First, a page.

Photo Friday: The Roaring 20s and the Pansy Craze

Welcome to this week's Photo Friday. (This particular post is best viewed from the actual blog, as unfortunately Goodreads will do crazy things to the formatting and the video won't show up. Thanks!)

When we talk about the roaring twenties, most folks think about flappers, the Charleston, bootleggers, Jazz, moonshine, speakeasies, Charlie Chaplin and such iconic imagery. What many folks don't realize is that during the 1920s and early 1930s, there was something called the 'Pansy Craze'.

It's common belief that during this era, the LGBT community was buried, invisible, but in fact, it wasn't. Not in NYC and especially not in Manhattan. Many brave individuals were open about their homosexuality and participated in a lively and a surprisingly visible gay world.

A good deal of this was made possible through Prohibition, which changed and even disposed of old boundaries. Many "respectable" venues were forced to close, while others were forced to pay cops and mobsters in order to stay open. Suddenly, all classes of society were mixing together to get their kicks, and their booze.

It was in 1930 that Variety declared NYC as being swept away by the "Pansy Craze", drawing out some of the classiest lesbian and gay acts from the Village into Times Square. It was a time where people attended drag balls  by the thousands, and some of the biggest draws to nightclubs were their gay entertainers. Between 1931 and 1933, these entertainers brought gay subculture out onto the stages of midtown Manhattan.

Perhaps one of the most well known and influential gay entertainers of that time was Gene (Jean) Malin. Gene was a man of many talents. He was a costume designer who won many awards for his contribution to several of Manhattan's drag balls and later on an emcee who briefly became one of Broadway's top earners.

In his early twenties, Malin took NYC by storm, and under the name Imogene Wilson, was one of the Zigfield Follies' most famous showgirls. Malin's story is a fascinating and tragic one. He worked as a chorus boy but after losing one too many jobs for being too effeminate, he decided to become a professional female impersonator.  When impresarios keen to exploit the Pansy Craze brought Malin from small speakeasies into the big clubs of Manhattan, Malin changed all the rules. (At this time, many of the "Pansy Acts" were straight men portraying stereotypes of gay men).

Malin stopped appearing in drag and instead, emceed as himself--an openly gay male. He didn't just fascinate and entertain folks, he demanded their respect. He was over six feet tall and weighed two hundred pounds. When during one of his acts, a group of four tough guys threw a pitcher of hot water at him as he danced by, Malin not only fought back and pummeled three of the members, but when the fight was moved outside, two taxi drivers had to step in and assist the fourth member of the group. To many gay men who had experienced such hostile encounters, Malin was standing up not only for himself, but for them as well.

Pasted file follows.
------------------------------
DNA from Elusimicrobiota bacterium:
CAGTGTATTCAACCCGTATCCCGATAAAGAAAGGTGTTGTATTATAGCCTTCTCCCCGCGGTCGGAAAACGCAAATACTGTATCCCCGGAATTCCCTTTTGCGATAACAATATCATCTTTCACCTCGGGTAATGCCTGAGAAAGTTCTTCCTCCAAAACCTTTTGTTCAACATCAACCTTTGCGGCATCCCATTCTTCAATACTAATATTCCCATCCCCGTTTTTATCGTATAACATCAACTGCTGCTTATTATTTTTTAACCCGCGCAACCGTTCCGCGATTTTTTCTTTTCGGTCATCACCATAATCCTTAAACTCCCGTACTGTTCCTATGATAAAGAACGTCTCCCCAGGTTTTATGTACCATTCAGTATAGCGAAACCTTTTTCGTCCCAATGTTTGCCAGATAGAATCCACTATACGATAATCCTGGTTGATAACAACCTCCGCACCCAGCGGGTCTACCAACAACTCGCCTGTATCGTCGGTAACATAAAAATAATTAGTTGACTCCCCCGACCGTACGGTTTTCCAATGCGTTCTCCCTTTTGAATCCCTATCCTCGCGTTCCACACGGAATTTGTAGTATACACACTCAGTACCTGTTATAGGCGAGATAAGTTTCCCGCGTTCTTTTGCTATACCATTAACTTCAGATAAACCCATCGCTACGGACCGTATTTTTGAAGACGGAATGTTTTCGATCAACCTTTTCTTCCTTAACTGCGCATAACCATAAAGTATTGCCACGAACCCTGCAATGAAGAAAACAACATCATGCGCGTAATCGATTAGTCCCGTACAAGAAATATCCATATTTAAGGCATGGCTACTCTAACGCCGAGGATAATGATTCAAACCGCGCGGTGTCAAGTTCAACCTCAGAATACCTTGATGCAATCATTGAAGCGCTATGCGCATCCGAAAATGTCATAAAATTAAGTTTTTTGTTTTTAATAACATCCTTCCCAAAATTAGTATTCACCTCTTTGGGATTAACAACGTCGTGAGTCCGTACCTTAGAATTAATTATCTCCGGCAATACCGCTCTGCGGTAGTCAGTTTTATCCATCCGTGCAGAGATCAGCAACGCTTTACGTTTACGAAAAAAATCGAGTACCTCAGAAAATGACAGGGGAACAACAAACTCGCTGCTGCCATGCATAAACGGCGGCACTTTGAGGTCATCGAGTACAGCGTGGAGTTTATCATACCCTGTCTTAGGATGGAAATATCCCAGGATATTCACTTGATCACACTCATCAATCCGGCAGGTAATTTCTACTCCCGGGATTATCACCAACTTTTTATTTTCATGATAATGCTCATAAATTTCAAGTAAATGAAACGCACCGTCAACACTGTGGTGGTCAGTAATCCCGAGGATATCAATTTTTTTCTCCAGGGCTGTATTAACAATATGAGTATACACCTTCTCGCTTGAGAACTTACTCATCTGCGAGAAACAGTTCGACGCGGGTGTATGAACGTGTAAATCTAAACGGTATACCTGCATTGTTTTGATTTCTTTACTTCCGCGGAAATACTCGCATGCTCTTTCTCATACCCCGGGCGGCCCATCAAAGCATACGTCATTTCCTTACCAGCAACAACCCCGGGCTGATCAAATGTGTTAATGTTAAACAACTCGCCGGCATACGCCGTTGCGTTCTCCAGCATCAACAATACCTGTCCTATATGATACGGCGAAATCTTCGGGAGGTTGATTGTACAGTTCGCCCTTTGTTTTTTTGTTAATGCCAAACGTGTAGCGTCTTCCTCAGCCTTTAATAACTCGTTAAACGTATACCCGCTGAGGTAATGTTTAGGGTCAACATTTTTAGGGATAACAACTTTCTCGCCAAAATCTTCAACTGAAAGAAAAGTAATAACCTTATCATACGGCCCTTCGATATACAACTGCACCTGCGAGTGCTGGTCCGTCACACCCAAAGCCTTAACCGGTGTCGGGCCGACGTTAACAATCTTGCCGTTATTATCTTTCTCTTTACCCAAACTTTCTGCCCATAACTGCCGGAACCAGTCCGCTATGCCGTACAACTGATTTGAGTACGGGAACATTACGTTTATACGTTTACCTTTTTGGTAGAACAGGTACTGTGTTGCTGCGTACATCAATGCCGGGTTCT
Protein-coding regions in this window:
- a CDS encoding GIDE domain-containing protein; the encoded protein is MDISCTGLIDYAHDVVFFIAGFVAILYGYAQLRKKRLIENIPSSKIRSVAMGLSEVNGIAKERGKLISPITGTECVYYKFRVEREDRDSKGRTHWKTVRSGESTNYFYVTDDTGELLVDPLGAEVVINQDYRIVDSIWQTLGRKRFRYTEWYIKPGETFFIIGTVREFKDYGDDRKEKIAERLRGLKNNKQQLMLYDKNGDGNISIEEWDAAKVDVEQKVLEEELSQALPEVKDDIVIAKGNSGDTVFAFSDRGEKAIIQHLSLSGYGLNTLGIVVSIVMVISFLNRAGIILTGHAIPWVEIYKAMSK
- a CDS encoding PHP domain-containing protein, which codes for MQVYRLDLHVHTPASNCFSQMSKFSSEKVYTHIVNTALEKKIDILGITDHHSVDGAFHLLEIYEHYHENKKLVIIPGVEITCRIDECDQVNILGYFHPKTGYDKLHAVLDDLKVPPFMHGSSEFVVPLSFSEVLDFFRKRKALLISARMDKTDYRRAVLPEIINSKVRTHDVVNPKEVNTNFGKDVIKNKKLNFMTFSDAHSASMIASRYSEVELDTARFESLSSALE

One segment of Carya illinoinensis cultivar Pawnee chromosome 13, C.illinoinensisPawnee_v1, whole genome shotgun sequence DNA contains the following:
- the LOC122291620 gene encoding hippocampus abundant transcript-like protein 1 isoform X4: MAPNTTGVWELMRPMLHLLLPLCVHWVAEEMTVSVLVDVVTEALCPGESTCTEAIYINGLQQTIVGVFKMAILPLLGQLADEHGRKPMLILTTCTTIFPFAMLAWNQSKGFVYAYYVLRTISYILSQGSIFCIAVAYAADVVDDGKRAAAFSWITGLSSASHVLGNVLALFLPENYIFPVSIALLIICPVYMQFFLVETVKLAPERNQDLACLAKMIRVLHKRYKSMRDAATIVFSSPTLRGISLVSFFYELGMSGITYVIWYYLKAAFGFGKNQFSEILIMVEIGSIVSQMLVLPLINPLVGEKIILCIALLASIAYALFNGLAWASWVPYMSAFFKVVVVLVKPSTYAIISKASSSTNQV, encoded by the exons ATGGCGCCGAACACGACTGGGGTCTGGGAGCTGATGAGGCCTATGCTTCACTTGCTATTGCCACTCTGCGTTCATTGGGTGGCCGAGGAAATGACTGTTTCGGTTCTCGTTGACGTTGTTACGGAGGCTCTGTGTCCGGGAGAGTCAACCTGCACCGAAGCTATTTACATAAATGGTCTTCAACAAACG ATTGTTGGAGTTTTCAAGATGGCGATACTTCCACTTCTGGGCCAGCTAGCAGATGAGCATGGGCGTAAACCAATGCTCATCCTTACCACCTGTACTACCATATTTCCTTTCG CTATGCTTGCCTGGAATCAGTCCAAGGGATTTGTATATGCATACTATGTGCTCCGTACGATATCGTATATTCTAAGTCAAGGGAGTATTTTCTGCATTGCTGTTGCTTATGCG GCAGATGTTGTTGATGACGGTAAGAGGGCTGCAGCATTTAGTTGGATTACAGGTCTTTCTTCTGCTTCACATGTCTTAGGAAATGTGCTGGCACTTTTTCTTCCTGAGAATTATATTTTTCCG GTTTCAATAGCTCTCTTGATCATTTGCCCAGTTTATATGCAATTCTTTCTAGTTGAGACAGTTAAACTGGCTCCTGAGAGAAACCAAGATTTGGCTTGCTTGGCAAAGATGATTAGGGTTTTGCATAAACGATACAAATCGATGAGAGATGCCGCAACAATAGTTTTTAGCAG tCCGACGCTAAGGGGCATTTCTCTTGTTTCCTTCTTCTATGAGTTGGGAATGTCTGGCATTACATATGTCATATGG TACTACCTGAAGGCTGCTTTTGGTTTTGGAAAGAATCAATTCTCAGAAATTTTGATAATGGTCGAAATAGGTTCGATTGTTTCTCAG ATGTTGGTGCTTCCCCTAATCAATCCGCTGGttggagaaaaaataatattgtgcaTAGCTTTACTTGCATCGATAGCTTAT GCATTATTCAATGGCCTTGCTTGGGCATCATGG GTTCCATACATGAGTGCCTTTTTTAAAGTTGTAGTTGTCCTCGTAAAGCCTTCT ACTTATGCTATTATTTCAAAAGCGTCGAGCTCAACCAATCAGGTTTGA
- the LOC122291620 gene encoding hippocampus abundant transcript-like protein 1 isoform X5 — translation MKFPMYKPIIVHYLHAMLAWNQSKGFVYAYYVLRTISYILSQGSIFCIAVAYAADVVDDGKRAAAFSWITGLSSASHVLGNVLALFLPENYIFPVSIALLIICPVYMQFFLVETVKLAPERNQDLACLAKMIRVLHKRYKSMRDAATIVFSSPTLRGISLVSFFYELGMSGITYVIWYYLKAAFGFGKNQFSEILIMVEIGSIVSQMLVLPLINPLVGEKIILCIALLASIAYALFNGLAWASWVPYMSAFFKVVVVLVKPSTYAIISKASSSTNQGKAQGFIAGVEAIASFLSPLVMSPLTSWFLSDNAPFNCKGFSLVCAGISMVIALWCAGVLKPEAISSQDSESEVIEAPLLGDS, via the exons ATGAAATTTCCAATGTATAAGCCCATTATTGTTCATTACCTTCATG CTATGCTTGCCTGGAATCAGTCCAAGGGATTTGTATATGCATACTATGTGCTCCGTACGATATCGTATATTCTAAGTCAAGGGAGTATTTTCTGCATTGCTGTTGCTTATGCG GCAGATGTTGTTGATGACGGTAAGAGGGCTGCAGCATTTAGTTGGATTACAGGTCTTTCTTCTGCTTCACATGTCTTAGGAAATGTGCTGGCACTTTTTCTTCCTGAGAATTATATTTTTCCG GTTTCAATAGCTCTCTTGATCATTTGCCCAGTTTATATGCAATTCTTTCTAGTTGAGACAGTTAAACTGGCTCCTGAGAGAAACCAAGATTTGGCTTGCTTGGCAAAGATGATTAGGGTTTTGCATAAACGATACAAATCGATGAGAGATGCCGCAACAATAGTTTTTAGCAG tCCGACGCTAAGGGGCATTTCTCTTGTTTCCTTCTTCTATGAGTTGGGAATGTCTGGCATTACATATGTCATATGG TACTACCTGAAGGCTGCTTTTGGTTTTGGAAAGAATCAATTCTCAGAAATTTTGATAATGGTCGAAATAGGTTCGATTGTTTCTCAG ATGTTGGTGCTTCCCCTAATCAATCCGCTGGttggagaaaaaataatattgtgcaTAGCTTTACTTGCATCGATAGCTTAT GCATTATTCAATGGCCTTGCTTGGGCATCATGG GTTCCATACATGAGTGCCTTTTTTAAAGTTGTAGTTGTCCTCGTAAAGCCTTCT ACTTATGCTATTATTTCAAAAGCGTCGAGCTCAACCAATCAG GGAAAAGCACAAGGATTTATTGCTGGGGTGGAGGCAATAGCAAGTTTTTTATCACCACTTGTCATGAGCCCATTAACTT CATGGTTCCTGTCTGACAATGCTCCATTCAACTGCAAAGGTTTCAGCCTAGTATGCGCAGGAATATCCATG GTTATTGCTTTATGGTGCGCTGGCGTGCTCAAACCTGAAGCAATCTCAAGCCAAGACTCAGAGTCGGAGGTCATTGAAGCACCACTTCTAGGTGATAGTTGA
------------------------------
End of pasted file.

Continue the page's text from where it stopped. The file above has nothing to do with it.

Given the inequalities of power in Times Square, Malin's act was exploited for amusement and entertainment, but he was determined to use his success to create more space for the gay members of his audience and for gay culture as a whole. In the early 1930s, he even made appearances in some Hollywood films. Tragically, he died in a freak car accident at the age of 25 the same year he appeared in the film below.

This is a video from 1933's Arizona to Broadway, Malin appears briefly as a female impersonator. You can read more about Malin here.

Jean Malin-Arizona to Broadway-1933 by redhotjazz

Karyl Norman the "Creole Fashion Plate" was a mistress of ceremonies and a star of the Vaudeville circuits in the US, Europe, and Australia. (Born George Peduzzi from Baltimore) Norman was a published songwriter, favorite of Tin Pan Alley, and host at the Pansy Club in the heart of Times Square. Norman was the nation's best-known female impersonator.      Harlem's elegant and lively nightlife also made it the Paris of New York, one of the city's most popular entertainment districts. At speakeasies where men and women engaged in sexually charged behavior, lesbians, gay men, and sometimes their "normal" male friends were likely to do the same in full view of the other patrons. This included dancing and kissing. Nowhere were men more willing to venture out in public in drag than in Harlem.

Julian Eltinge (Julian Dalton) was a stage and screen actor, as well as a female impersonator.

In 1917 Hollywood came calling and Julian answered. By then he was one of the highest paid actors of the American stage. He starred in the film The Isle of Love opposite Rudolph Valentino and Virginia Rappe.

Prohibition, Jazz, speakeasies, and bootlegged liquor are only a small portion of what makes this era so fascinating. The period of the 1920s and early 1930s changed the way society viewed homosexuality--a relatively new term at the time. It was a time of exploitation yet cultural growth for the gay community with far more going on than I could possibly hope to explore in this one post, but I hope to post more on the subject soon. In the meantime, I wanted to share just a few of the well known gay figures of the time.

Thank you so much, Victor, for reminding me about this tune. In the late 1920s, the song Masculine Women, Feminine Men - by Merrit Brunies & his Friars Inn Orchestra was a very popular song. This video shows some amazing footage taken during the "Pansy Craze".

***

Resource: Gay New York: Gender, Urban Culture, and the Making of the Gay Male World, 1890-1940 by George Chauncey.


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